Some members of the [North] Korean People’s Army (KPA) appear to harbor quiet discontent regarding the appointment of Kim Jong Un as a four-star general, member of the Central Committee of the Workers’ Party, and vice chairman of the Central Military Commission.
According to an unnamed source inside the KPA, members of the military, on hearing the news, were unsure if the elevation of North Korean leader Kim Jong Il's youngest son was an order or official enthronement, and opinions regarding Kim Jong Un’s newly acquired status were mixed.
Believed aged 27, Kim Jong Un was named a four-star general on Sept. 27, one day before a key party conference, and was given powerful ruling party posts, apparently confirming his status as successor to his aging and ailing father.
An unnamed source in Chongjin with KPA’s 9th Division told RFA:
“On the day of the Workers’ Party conference, the KPA’s Political Guidance Bureau told all political officers at all military units that a celebration of the party conference would have to be held, and that members of the military had to gather on the conference grounds and yell ‘hurrah’ to express support for the party meeting."
According to the same source, soldiers were summoned to the conference grounds and yelled ‘hurrah’ three times as soon as the supreme commander’s announcement that Kim Jong Un had been appointed a four-star general was aired via military broadcasting.
However, the source said, North Korean officers and NCOs appeared to be disappointed by the announcement that Kim Jong Un was now a four-star general and vice chairman of the Central Military Commission.
The same source said that seasoned members of the KPA felt: “This was to be anticipated, but who would have thought it would happen so soon? Nevertheless, who other than General Kim would be up to this task?”
But other members of the military appeared to react cynically, saying: “This is not a celebration. This is a coercive order, basically arm-twisting. Since it is an order, we have no choice but to accept it, but we are doubtful that Kim Jong Un, in his 20s, is ready for such positions.”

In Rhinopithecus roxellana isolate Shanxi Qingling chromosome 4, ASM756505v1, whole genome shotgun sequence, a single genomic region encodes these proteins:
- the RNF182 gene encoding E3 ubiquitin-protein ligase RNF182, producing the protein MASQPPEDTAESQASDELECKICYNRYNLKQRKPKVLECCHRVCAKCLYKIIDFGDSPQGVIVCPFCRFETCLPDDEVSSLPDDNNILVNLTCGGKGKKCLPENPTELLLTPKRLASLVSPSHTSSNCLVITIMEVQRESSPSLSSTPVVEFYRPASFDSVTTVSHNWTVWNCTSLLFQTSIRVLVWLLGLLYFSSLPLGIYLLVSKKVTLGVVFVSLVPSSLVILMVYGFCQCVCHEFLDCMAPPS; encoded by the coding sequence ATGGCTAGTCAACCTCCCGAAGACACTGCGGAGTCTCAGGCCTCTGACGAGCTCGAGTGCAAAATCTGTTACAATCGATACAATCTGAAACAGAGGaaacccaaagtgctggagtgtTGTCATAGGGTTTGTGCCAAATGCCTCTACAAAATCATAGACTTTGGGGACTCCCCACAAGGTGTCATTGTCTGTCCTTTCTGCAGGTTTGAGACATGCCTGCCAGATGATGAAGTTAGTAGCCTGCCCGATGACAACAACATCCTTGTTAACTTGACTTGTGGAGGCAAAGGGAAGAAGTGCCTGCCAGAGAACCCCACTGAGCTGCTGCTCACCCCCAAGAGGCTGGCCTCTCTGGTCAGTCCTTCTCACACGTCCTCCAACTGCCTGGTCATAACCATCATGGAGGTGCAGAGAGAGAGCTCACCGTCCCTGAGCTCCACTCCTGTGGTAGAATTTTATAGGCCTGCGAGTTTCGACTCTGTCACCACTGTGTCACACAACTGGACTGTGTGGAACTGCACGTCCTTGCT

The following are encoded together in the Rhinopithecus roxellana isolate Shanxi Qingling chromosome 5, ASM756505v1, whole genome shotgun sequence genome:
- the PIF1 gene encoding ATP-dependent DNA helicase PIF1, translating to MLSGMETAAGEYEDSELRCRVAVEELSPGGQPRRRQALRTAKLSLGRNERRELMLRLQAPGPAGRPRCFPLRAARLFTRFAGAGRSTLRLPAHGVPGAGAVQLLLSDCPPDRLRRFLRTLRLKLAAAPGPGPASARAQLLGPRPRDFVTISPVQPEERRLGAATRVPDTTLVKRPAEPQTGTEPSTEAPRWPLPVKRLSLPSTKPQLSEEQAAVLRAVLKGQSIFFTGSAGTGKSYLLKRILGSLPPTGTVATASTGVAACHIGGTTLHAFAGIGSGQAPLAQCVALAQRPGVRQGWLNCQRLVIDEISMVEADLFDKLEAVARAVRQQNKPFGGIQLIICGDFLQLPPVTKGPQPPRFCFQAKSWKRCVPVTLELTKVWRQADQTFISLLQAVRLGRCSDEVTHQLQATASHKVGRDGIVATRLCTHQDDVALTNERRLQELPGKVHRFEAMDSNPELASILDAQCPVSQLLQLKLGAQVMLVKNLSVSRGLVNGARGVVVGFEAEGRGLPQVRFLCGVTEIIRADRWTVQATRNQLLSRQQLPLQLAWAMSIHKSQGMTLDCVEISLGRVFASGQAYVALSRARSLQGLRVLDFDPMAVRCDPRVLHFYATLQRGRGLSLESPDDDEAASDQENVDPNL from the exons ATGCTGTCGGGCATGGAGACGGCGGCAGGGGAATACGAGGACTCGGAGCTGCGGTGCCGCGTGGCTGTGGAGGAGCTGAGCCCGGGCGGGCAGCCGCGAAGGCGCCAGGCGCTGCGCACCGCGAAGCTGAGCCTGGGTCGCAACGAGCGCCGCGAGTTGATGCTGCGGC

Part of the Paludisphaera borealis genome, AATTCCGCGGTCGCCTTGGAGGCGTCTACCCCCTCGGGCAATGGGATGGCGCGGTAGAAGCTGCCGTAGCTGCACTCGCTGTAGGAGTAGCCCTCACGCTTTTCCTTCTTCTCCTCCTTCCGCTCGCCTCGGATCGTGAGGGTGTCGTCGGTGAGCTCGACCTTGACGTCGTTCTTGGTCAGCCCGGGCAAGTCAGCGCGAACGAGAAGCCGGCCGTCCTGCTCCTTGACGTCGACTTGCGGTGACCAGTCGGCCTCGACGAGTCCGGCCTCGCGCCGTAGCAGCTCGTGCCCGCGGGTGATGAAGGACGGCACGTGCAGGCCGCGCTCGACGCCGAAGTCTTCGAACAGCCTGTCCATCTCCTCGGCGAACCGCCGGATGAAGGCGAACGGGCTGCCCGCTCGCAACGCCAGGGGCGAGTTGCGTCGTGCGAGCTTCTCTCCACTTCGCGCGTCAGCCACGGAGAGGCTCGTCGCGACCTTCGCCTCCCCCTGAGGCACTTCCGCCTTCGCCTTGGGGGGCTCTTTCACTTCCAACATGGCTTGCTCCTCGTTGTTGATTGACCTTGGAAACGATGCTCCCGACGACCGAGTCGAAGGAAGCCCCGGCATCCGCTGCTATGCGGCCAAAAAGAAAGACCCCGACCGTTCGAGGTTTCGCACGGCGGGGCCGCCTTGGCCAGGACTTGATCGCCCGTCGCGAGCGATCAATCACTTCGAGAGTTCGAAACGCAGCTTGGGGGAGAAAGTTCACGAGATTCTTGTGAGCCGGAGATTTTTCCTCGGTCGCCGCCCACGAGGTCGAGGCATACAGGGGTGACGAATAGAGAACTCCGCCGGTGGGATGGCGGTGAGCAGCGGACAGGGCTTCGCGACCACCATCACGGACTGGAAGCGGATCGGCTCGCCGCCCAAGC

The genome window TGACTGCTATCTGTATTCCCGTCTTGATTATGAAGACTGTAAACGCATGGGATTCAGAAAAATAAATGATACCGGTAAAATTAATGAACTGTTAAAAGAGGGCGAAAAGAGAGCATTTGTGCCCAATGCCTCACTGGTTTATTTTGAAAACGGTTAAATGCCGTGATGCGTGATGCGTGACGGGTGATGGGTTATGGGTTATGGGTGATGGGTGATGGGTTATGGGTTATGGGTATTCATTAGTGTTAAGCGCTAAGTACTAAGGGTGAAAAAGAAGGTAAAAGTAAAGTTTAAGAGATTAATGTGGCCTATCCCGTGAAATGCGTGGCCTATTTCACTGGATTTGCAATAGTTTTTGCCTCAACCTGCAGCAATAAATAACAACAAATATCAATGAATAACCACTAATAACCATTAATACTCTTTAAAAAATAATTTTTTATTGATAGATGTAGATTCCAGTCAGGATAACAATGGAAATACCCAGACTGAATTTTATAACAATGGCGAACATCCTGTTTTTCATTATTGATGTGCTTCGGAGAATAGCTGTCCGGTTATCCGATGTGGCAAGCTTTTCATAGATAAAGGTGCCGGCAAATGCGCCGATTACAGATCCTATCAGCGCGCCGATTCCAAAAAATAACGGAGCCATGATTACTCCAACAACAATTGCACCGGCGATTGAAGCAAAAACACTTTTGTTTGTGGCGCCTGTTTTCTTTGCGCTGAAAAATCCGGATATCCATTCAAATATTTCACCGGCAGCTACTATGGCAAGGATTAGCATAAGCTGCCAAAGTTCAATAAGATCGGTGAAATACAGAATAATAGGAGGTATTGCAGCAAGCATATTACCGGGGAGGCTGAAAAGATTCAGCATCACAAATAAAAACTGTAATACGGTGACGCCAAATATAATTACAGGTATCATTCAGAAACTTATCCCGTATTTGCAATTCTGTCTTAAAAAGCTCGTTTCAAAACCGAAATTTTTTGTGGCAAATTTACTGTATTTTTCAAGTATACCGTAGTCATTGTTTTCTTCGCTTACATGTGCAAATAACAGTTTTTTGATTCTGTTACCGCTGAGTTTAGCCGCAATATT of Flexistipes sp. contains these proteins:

A source from the 27th Border Brigade in North Hamgyeong Province said: “We are aware of rumors that General Kim Jong Un is in his 20s. Can a fellow much younger than we are really know more than we do?”
“Because border patrol cadres use Chinese yuan or U.S. dollars," the source added, "they have intimate connections with senior officials at the Ministry of People’s Armed Forces in Pyongyang."
"Through some of these officials, we learned that the mood there is not very bright, as some of the high-ranking officials at the ministry are worried about this issue.”
According to the same source, when former North Korean leader Kim Il Sung proclaimed in December 1991 in a meeting attended by military commanders that his own son, Kim Jong Il, would be Supreme Commander of the Korean People’s Army, the reaction was: “Given his strengths and achievements, [military officers] thought it was obvious that he would be supreme commander."
"But what has Kim Jong Un done to become a general?”
The reaction of military officers regarding North Korea’s hereditary politics and succession appears to be: “He’s lucky to be his father’s son.”
Reported by Jung Young for RFA's Korean Service. Translated by Grigore Scarlatoiu.